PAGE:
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Monday, September 13, 2010

The Life and Times of an Icon URI Scheme

It all began with a bug report complaining about the then dry and unvarnished FTP and file directory listing pages in Chrome [1]. The bug compared Chromium's vanilla listing pages to Firefox's respective pages; clearly Mozilla had put more effort into prettying up these pages.

Figure 1: Firefox 3.5.3 file directory listing page

Figure 2: Chrome file directory listing page

One of the most significant shortcomings of this page was the lack of icons for files and folders. In fact, folders in Chromium's listing pages were only distinguishable from files by their trailing slash.

I decided to tackle this bug as I really like Firefox's presentation of these pages. Out of curiosity I took a look at the source code for Firefox's listing page and found out that they are using a custom URI scheme moz-icon to specify the icon images in the listing page HTML.
* nsIIconURI
* This interface derives from nsIURI, to provide additional information
* about moz-icon URIs.
* What *is* a moz-icon URI you ask?  Well, it has the following syntax:
* moz-icon://[ |  | ]? ['?'[]]
*  is a legal file: URI spec.  You only need to specify a file: URI inside the icon
* if the file you want the icon for actually exists.
*  is any filename with an extension, e.g. "dummy.html".
* If the file you want an icon for isn't known to exist, you can omit the file URI, and just
* place a dummy file name with the extension or content type you want: moz-icon://dummy.html.
*  is of the format:   stock/
*  is a valid icon name, such as 'ok', 'cancel', 'yes', 'no'.
* XXXcaa Should these considered platform dependent or can we share and document them?
* Legal parameter value pairs are listed below:
*   Parameter:   size
*   Values:      [ | button | toolbar | toolbarsmall | menu | dialog]
*   Description: If integer, this is the desired size in square pixels of the icon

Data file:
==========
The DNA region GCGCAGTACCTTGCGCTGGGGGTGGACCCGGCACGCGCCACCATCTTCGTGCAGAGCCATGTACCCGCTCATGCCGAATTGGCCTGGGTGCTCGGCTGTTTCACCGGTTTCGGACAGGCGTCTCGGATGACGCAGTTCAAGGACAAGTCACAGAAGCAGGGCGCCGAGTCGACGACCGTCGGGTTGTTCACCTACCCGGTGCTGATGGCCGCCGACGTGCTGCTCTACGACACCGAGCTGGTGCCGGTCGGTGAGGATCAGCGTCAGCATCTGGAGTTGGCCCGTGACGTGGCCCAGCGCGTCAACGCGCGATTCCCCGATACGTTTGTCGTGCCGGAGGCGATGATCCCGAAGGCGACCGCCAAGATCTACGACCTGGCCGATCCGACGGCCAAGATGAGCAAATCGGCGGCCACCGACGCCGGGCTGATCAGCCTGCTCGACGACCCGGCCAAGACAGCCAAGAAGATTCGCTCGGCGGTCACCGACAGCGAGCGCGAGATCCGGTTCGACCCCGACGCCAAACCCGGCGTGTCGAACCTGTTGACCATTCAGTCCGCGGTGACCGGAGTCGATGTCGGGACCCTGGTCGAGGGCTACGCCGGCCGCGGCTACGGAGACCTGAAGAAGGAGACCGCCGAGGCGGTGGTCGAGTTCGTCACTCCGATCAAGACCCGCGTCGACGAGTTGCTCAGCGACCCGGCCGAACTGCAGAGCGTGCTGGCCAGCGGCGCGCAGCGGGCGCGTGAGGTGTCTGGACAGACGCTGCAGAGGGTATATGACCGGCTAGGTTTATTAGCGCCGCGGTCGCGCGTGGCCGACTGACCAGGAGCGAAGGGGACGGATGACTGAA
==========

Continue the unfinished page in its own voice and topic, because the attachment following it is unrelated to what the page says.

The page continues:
*                Else, use the OS default for the specified keyword context.
*   Parameter:   state
*   Values:      [normal | disabled]
*   Description: The state of the icon.
*   Parameter:   contentType
*   Values:      
*   Description: The mime type we want an icon for. This is ignored by stock images.
Interestingly enough, this scheme is web accessible --meaning that any web developer can use this scheme as the src for their Image objects in their HTML and JavaScript code. What's great about this scheme is that it allows developers to present platform specific icons to users. For example, <img src="moz-icon://.zip?size=16" /> would resolve the icon used by the operating system for the zip filetype.

Chromium also has a similar URI scheme for retrieving platform icons. If you look at the downloads DOM UI page, Chromium uses chrome://fileicon with a file path query to retrieve the icons for respective downloaded items. This scheme is not web accessible. The chrome:// URLs have special security privileges in Chromium that would prevent us from exposing the chrome://fileicon scheme in the manner of moz-icon. We could, of course, create a new similar scheme that would be web accessible for the use of developers and file listing pages alike.

Discussions in the Chromium-dev mailing list led to a suggestion that this "icon" URI scheme should become an open standard that every browser could implement. So I decided I would give this standardization business a shot.

The process for registering a URI scheme works as such:
  1. Propose the scheme to the Public Webapps W3 mailing list [2] for feedback
  2. Write a URI scheme registration template (usually contained in an Internet Draft) describing how the new scheme works. Internet Drafts must conform to the Guidelines for the Authors of Internet Drafts [3]. The registration template must conform to the Guidelines and Registration Procedures for New URI Schemes [4]
  3. Send a copy of the template (or containing document) to the URI review mailing list [5] as well as any other relevant mailing list requesting a review
  4. Once any review issues have been addressed, submit the document to IANA [6] specifying whether provisional or permanent registration is required.
  5. If all goes well the URI will get registered and appear on the IANA registered URI schemes page [7]